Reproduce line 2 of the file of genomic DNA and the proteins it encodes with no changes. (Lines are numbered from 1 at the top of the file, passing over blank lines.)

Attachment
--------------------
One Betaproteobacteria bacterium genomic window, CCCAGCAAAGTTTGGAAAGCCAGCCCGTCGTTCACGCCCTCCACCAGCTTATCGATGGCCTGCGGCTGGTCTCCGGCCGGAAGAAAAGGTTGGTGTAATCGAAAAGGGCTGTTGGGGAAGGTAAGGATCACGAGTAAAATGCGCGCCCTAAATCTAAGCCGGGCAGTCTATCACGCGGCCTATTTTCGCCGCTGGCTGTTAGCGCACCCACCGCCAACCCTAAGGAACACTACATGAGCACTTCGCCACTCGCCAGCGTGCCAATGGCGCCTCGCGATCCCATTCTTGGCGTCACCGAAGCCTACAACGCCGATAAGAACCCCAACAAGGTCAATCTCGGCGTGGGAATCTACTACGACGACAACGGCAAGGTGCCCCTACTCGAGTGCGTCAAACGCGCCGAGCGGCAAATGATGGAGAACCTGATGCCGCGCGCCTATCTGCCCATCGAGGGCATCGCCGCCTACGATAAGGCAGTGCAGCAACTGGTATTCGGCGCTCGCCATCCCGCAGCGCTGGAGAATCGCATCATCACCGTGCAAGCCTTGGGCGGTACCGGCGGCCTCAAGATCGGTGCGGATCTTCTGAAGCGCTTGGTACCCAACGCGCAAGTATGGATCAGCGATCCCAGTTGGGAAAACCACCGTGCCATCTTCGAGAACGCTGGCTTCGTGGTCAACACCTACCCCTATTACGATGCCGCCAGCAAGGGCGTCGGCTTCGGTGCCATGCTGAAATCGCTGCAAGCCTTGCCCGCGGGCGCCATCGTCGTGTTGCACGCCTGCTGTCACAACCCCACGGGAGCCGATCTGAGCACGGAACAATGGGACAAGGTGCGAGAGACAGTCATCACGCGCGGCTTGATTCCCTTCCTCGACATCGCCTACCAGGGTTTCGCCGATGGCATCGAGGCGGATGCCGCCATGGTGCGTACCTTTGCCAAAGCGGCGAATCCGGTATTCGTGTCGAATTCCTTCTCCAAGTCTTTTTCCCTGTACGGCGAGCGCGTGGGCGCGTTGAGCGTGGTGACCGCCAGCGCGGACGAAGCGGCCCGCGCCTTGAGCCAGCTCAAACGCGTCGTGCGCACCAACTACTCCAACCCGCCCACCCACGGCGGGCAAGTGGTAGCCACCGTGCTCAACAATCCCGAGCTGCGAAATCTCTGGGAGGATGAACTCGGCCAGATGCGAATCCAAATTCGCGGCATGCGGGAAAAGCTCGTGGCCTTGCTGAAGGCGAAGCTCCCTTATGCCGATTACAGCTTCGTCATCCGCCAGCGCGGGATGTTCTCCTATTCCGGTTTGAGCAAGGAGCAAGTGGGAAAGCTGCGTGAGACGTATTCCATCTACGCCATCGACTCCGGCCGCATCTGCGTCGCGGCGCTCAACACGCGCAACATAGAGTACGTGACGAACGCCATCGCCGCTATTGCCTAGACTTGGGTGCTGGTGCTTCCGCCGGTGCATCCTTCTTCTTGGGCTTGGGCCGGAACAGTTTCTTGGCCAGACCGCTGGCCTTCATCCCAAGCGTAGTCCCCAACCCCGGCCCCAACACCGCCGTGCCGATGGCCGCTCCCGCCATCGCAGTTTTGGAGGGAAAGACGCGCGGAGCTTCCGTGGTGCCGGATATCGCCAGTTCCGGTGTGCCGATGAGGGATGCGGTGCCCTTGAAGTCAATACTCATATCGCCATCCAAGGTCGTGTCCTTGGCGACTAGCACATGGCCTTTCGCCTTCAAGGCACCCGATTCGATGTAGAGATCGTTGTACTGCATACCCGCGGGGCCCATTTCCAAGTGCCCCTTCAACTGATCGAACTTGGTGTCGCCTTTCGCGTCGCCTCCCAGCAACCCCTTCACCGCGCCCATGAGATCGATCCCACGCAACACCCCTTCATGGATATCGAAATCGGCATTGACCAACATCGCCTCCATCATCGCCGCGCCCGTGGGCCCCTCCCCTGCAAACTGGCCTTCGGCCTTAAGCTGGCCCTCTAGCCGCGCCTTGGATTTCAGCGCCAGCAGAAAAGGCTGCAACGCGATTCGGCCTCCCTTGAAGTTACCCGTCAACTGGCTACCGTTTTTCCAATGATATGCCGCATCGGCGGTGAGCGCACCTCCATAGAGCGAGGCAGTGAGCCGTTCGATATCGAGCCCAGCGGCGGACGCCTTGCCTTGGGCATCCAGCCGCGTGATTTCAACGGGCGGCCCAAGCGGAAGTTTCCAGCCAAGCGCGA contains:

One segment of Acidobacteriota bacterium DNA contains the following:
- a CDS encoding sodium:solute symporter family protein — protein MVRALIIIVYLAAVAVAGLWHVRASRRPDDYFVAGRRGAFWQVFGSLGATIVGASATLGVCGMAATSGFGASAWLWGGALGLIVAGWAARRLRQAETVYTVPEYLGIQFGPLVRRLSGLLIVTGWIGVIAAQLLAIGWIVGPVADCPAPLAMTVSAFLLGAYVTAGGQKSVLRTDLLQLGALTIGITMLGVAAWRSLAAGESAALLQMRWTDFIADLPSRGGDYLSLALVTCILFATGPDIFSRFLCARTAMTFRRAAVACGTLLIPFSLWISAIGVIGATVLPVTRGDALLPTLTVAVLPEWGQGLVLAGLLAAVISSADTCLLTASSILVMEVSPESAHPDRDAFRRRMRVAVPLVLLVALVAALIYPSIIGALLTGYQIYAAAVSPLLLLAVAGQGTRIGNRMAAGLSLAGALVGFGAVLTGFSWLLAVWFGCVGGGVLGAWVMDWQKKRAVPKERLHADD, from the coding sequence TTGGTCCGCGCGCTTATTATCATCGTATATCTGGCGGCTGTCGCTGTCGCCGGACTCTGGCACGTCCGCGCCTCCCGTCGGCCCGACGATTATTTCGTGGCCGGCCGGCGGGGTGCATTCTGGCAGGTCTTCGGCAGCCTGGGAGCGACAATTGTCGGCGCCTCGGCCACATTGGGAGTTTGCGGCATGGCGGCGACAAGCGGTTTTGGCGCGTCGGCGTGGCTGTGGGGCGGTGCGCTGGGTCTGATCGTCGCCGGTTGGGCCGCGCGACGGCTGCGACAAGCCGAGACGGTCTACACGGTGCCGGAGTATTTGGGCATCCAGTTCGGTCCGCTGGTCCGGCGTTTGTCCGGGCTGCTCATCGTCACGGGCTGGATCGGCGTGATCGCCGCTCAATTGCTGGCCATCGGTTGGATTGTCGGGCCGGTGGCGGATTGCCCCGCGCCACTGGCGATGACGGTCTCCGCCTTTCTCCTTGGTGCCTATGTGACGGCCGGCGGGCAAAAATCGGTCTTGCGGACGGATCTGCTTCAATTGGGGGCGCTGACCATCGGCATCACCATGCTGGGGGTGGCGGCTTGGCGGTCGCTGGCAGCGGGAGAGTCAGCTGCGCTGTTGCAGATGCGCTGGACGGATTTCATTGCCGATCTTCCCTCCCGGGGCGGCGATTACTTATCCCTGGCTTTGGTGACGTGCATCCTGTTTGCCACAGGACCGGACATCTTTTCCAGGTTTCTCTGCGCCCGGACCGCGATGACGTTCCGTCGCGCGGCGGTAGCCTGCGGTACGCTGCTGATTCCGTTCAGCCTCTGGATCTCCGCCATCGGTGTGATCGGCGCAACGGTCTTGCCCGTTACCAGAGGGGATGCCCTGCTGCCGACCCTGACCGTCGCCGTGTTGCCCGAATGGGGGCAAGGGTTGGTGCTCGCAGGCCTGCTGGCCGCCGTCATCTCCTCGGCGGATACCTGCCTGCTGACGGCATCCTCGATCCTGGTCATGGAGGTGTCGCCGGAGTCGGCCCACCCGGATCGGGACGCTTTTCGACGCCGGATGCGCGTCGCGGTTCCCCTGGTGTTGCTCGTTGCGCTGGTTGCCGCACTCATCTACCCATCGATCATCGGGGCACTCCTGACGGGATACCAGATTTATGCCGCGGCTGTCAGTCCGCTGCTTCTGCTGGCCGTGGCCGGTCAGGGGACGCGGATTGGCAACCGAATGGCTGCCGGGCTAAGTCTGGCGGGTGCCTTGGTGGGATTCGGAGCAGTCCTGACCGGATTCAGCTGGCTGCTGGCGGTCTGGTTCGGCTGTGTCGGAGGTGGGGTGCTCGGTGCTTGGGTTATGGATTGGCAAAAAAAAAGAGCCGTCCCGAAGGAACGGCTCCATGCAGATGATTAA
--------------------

One segment of Acidobacteriota bacterium DNA contains the following: